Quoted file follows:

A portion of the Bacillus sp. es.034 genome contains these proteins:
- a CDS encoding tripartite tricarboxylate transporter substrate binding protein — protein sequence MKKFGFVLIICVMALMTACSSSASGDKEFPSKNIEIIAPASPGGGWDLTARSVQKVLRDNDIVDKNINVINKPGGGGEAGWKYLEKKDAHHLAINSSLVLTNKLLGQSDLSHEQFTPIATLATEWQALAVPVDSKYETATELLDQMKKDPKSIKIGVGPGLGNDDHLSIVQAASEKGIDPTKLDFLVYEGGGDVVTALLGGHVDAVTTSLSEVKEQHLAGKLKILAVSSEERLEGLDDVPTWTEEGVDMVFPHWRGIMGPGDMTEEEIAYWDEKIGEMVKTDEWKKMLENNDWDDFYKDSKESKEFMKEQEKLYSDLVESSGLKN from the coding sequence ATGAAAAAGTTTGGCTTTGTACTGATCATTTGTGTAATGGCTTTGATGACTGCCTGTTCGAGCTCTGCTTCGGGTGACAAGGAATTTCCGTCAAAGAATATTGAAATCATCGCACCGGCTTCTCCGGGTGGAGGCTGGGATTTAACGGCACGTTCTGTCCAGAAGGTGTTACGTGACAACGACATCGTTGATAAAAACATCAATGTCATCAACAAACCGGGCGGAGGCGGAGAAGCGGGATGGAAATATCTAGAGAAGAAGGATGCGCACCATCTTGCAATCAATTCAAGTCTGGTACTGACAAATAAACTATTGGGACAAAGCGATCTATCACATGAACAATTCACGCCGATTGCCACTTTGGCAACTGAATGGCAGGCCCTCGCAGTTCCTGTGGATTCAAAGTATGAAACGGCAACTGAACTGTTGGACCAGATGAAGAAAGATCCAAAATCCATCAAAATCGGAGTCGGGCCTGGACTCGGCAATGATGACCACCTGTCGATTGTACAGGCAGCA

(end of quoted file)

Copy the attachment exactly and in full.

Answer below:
A portion of the Bacillus sp. es.034 genome contains these proteins:
- a CDS encoding tripartite tricarboxylate transporter substrate binding protein — protein sequence MKKFGFVLIICVMALMTACSSSASGDKEFPSKNIEIIAPASPGGGWDLTARSVQKVLRDNDIVDKNINVINKPGGGGEAGWKYLEKKDAHHLAINSSLVLTNKLLGQSDLSHEQFTPIATLATEWQALAVPVDSKYETATELLDQMKKDPKSIKIGVGPGLGNDDHLSIVQAASEKGIDPTKLDFLVYEGGGDVVTALLGGHVDAVTTSLSEVKEQHLAGKLKILAVSSEERLEGLDDVPTWTEEGVDMVFPHWRGIMGPGDMTEEEIAYWDEKIGEMVKTDEWKKMLENNDWDDFYKDSKESKEFMKEQEKLYSDLVESSGLKN from the coding sequence ATGAAAAAGTTTGGCTTTGTACTGATCATTTGTGTAATGGCTTTGATGACTGCCTGTTCGAGCTCTGCTTCGGGTGACAAGGAATTTCCGTCAAAGAATATTGAAATCATCGCACCGGCTTCTCCGGGTGGAGGCTGGGATTTAACGGCACGTTCTGTCCAGAAGGTGTTACGTGACAACGACATCGTTGATAAAAACATCAATGTCATCAACAAACCGGGCGGAGGCGGAGAAGCGGGATGGAAATATCTAGAGAAGAAGGATGCGCACCATCTTGCAATCAATTCAAGTCTGGTACTGACAAATAAACTATTGGGACAAAGCGATCTATCACATGAACAATTCACGCCGATTGCCACTTTGGCAACTGAATGGCAGGCCCTCGCAGTTCCTGTGGATTCAAAGTATGAAACGGCAACTGAACTGTTGGACCAGATGAAGAAAGATCCAAAATCCATCAAAATCGGAGTCGGGCCTGGACTCGGCAATGATGACCACCTGTCGATTGTACAGGCAGCA